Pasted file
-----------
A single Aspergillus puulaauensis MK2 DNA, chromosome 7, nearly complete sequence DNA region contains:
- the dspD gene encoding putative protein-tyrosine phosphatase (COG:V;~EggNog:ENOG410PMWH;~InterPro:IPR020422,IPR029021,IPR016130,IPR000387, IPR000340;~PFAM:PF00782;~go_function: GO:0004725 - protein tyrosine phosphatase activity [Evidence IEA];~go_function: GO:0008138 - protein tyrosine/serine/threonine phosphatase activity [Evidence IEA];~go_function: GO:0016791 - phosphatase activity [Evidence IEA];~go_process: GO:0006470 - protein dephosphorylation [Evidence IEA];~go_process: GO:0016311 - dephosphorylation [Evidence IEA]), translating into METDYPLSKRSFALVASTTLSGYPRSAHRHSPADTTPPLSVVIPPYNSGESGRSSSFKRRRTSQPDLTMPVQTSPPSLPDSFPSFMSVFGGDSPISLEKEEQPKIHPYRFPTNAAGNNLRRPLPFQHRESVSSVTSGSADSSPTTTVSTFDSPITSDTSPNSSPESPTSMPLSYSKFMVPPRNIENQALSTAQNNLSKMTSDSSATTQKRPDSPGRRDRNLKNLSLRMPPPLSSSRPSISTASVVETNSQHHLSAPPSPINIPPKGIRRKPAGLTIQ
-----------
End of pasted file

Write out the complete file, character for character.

A single Aspergillus puulaauensis MK2 DNA, chromosome 7, nearly complete sequence DNA region contains:
- the dspD gene encoding putative protein-tyrosine phosphatase (COG:V;~EggNog:ENOG410PMWH;~InterPro:IPR020422,IPR029021,IPR016130,IPR000387, IPR000340;~PFAM:PF00782;~go_function: GO:0004725 - protein tyrosine phosphatase activity [Evidence IEA];~go_function: GO:0008138 - protein tyrosine/serine/threonine phosphatase activity [Evidence IEA];~go_function: GO:0016791 - phosphatase activity [Evidence IEA];~go_process: GO:0006470 - protein dephosphorylation [Evidence IEA];~go_process: GO:0016311 - dephosphorylation [Evidence IEA]), translating into METDYPLSKRSFALVASTTLSGYPRSAHRHSPADTTPPLSVVIPPYNSGESGRSSSFKRRRTSQPDLTMPVQTSPPSLPDSFPSFMSVFGGDSPISLEKEEQPKIHPYRFPTNAAGNNLRRPLPFQHRESVSSVTSGSADSSPTTTVSTFDSPITSDTSPNSSPESPTSMPLSYSKFMVPPRNIENQALSTAQNNLSKMTSDSSATTQKRPDSPGRRDRNLKNLSLRMPPPLSSSRPSISTASVVETNSQHHLSAPPSPINIPPKGIRRKPAGLTIQ